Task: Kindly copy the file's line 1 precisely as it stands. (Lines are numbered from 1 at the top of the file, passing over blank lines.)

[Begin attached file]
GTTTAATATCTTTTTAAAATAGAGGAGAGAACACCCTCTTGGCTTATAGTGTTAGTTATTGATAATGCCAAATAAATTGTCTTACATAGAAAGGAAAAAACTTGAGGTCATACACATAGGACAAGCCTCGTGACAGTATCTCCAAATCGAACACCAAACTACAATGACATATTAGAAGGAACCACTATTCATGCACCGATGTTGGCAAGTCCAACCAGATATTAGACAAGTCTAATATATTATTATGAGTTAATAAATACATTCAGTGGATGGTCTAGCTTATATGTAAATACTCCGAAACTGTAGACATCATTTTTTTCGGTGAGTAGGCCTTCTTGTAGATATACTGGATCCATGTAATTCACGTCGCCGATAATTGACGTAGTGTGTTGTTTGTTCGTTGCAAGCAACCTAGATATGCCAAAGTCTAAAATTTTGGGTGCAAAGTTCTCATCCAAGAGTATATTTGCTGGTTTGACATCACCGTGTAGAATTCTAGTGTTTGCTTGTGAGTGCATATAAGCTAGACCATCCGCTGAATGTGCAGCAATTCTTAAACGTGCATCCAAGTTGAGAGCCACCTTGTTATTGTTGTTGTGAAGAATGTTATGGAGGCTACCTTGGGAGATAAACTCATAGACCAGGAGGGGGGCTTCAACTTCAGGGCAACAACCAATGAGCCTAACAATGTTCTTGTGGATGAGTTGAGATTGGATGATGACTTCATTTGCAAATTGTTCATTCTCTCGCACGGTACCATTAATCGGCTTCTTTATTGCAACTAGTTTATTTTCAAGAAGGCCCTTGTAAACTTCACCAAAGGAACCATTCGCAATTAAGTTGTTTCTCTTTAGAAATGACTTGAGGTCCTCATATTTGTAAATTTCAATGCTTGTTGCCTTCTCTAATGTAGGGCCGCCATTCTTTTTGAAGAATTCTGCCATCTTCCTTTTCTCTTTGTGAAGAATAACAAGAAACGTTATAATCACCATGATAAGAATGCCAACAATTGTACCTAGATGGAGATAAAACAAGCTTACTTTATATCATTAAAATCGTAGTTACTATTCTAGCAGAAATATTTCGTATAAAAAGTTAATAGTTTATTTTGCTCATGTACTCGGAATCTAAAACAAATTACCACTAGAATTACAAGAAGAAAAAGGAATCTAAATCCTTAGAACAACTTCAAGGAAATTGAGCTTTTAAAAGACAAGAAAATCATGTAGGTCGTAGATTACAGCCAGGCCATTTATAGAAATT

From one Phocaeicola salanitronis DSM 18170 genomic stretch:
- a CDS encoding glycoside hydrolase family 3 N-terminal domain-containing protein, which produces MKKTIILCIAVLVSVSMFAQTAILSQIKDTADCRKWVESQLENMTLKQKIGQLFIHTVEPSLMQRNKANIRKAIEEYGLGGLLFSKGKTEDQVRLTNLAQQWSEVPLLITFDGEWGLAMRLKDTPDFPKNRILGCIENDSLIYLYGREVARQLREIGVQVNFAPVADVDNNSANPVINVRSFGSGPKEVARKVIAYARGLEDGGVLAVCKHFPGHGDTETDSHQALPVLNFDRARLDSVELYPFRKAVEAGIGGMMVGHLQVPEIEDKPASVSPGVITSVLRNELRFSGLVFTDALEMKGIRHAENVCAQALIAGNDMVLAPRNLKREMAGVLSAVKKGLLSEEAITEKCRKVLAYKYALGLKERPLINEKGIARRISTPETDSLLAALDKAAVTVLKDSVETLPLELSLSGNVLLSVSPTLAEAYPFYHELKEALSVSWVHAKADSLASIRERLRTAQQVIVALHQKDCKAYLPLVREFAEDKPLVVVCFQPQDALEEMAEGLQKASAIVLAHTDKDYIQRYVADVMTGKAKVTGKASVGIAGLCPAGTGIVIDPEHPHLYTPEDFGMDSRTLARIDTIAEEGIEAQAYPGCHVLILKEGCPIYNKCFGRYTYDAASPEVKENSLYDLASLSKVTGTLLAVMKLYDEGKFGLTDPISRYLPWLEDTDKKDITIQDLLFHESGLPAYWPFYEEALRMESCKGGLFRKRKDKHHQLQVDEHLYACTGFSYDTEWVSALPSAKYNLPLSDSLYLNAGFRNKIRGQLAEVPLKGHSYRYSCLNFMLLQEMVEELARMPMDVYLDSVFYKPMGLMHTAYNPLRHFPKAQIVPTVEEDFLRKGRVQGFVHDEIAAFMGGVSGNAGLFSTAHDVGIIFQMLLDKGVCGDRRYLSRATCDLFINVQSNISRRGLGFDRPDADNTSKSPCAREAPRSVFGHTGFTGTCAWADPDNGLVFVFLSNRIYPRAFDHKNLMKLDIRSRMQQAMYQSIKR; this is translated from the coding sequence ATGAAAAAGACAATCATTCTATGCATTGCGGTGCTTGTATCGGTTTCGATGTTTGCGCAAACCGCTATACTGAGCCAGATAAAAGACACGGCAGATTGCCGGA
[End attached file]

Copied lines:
GTTTAATATCTTTTTAAAATAGAGGAGAGAACACCCTCTTGGCTTATAGTGTTAGTTATTGATAATGCCAAATAAATTGTCTTACATAGAAAGGAAAAAACTTGAGGTCATACACATAGGACAAGCCTCGTGACAGTATCTCCAAATCGAACACCAAACTACAATGACATATTAGAAGGAACCACTATTCATGCACCGATGTTGGCAAGTCCAACCAGATATTAGACAAGTCTAATATATTATTATGAGTTAATAAATACATTCAGTGGATGGTCTAGCTTATATGTAAATACTCCGAAACTGTAGACATCATTTTTTTCGGTGAGTAGGCCTTCTTGTAGATATACTGGATCCATGTAATTCACGTCGCCGATAATTGACGTAGTGTGTTGTTTGTTCGTTGCAAGCAACCTAGATATGCCAAAGTCTAAAATTTTGGGTGCAAAGTTCTCATCCAAGAGTATATTTGCTGGTTTGACATCACCGTGTAGAATTCTAGTGTTTGCTTGTGAGTGCATATAAGCTAGACCATCCGCTGAATGTGCAGCAATTCTTAAACGTGCATCCAAGTTGAGAGCCACCTTGTTATTGTTGTTGTGAAGAATGTTATGGAGGCTACCTTGGGAGATAAACTCATAGACCAGGAGGGGGGCTTCAACTTCAGGGCAACAACCAATGAGCCTAACAATGTTCTTGTGGATGAGTTGAGATTGGATGATGACTTCATTTGCAAATTGTTCATTCTCTCGCACGGTACCATTAATCGGCTTCTTTATTGCAACTAGTTTATTTTCAAGAAGGCCCTTGTAAACTTCACCAAAGGAACCATTCGCAATTAAGTTGTTTCTCTTTAGAAATGACTTGAGGTCCTCATATTTGTAAATTTCAATGCTTGTTGCCTTCTCTAATGTAGGGCCGCCATTCTTTTTGAAGAATTCTGCCATCTTCCTTTTCTCTTTGTGAAGAATAACAAGAAACGTTATAATCACCATGATAAGAATGCCAACAATTGTACCTAGATGGAGATAAAACAAGCTTACTTTATATCATTAAAATCGTAGTTACTATTCTAGCAGAAATATTTCGTATAAAAAGTTAATAGTTTATTTTGCTCATGTACTCGGAATCTAAAACAAATTACCACTAGAATTACAAGAAGAAAAAGGAATCTAAATCCTTAGAACAACTTCAAGGAAATTGAGCTTTTAAAAGACAAGAAAATCATGTAGGTCGTAGATTACAGCCAGGCCATTTATAGAAATT